Magazine Article | July 1, 2010

Environmentally Friendly Strategies For CMOs, CROs

Source: Life Science Leader

By Chris MacKinnon

When it comes to making friends with the environment, most companies are shifting their agendas to focus on ways they can help in the effort. Call it consideration, saving money, or even marketing, but today’s CMOs and CROs are beginning to do their fair share as well by employing processes and systems that are helping the environment.

Heather Keller, utilities manager for Cherokee Pharmaceuticals (an API manufacturer) says helping the environment begins with energy reduction. Keller says energy usage reduction can be achieved in many ways. “The first step is always increasing awareness,” she explains. “Until employees understand energy costs and the impact of their energy use on the overall profitability and success of the business, an energy reduction program will not be completely successful. Education of employees is necessary, as well as engaging them to help implement changes and drive energy reduction projects.”

Setting goals and tracking progress helps to motivate employees to focus on reducing energy. Keller says simple things like turning off lights and equipment when they are not needed can add up to significant savings over time. She comments, “Paying attention to maintenance items like replacing missing insulation on heating and cooling lines and repairing leaking steam traps or air and nitrogen leaks can pay big dividends.” Keller says some simple energy-based projects can include installing sensor switches for lighting, replacing bulbs with more efficient LED or compact fluorescents, and installing programmable thermostats for HVAC units.

Depending upon the type of manufacturing performed, Keller says there are often many process-specific projects that can be evaluated for implementation, such as installing variable frequency drives on agitators and motors, replacing older equipment with higher efficiency equipment (premium efficiency motors, improved fluorescent lighting technology, and higher efficiency energy sources including natural gas), installing temperature and CO2 monitors on HVAC equipment to optimize usage, and capturing heat from steam condensate or other hot process streams. She notes, “Federal and state grants are currently available to support many energy projects, so this is a good time for CMOs to look at where they can make changes to reduce their energy use.”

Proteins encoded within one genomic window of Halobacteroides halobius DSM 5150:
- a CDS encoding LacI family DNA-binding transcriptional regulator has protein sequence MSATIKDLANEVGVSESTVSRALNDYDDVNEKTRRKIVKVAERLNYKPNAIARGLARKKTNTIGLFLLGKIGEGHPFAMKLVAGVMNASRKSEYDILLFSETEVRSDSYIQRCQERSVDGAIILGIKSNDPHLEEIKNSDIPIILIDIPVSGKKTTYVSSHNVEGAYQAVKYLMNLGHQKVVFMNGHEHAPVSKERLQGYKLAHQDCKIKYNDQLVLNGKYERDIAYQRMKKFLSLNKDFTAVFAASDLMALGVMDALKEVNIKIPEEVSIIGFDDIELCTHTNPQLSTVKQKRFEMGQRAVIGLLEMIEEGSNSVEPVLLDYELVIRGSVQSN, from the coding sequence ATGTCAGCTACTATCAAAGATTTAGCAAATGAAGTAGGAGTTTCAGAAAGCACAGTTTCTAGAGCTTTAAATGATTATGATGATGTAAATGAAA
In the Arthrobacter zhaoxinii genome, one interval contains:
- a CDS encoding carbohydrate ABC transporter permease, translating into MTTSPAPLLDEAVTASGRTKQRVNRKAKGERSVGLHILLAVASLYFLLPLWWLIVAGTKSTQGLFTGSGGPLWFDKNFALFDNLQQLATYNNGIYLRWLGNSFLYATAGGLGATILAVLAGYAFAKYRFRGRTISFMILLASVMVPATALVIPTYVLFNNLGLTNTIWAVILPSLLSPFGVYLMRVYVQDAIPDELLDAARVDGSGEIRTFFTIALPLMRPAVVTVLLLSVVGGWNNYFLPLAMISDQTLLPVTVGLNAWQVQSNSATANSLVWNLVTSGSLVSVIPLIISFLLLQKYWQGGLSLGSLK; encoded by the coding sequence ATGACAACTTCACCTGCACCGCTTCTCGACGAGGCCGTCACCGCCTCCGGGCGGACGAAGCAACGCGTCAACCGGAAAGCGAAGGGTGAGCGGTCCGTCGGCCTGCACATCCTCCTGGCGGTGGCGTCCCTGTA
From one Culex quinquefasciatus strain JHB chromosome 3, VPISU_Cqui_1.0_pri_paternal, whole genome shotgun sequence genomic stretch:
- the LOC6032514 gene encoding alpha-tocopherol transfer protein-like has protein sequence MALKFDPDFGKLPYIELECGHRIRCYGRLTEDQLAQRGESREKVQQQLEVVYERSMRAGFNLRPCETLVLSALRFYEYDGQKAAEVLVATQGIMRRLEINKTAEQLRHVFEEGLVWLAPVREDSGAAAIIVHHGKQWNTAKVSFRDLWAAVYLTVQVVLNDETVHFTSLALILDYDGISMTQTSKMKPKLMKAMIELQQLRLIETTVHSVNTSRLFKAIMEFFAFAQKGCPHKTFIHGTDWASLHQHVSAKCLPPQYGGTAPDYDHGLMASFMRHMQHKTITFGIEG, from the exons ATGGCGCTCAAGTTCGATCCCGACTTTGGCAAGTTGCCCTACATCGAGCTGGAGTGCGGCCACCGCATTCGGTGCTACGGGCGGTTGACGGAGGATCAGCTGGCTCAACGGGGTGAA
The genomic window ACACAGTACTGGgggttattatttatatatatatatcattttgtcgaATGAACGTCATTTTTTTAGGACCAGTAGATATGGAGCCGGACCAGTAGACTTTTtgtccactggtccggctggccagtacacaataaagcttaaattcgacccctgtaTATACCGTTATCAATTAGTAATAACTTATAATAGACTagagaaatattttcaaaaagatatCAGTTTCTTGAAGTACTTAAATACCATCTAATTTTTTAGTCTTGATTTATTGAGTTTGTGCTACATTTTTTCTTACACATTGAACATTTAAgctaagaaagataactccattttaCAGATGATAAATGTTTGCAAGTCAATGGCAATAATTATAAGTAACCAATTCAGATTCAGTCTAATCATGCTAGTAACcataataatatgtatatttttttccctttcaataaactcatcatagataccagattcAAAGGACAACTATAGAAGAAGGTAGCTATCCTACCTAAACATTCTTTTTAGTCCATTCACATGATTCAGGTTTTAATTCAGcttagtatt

Based upon rising energy costs, Cherokee Pharmaceuticals increased its focus on energy reduction in 2008 by creating an energy team to drive cultural changes as well as support energy reduction projects. “In its first year, the team achieved $1.5 million in savings [$3.1 million annualized] and won the Pennsylvania Governor’s Award for Environmental Excellence,” says Keller. “In 2009, the team achieved $1.3 million in savings [$1.8 million annualized] by continuing to build upon the initial programs.”

While saving energy has a direct impact on the bottom line, it also has an environmental benefit and supports Cherokee’s goals of sustainable manufacturing, as well as being a good neighbor to the local community. In 2009, for example, 5,651 tons of CO2 emissions were avoided through energy reductions at Cherokee, which is the equivalent of emissions produced by burning 30 rail cars of coal or to the amount of electricity used annually by 784 homes.

Solvent and Waste Reduction Benefits
According to Derek Hennecke, CEO and president at Xcelience (a CRO that provides formulation development, preformulation, and analytical clinical trial manufacturing), the company’s new facility will introduce a number of environmentally friendly and energy saving ideas. ”Along with our expansion, one of the most radical ideas currently being evaluated by our facility manager is putting solar panels on the roof [a total of 25,000 square feet]. Florida doesn’t have many incentives for this, but what it does have is plenty of sunshine,” he says.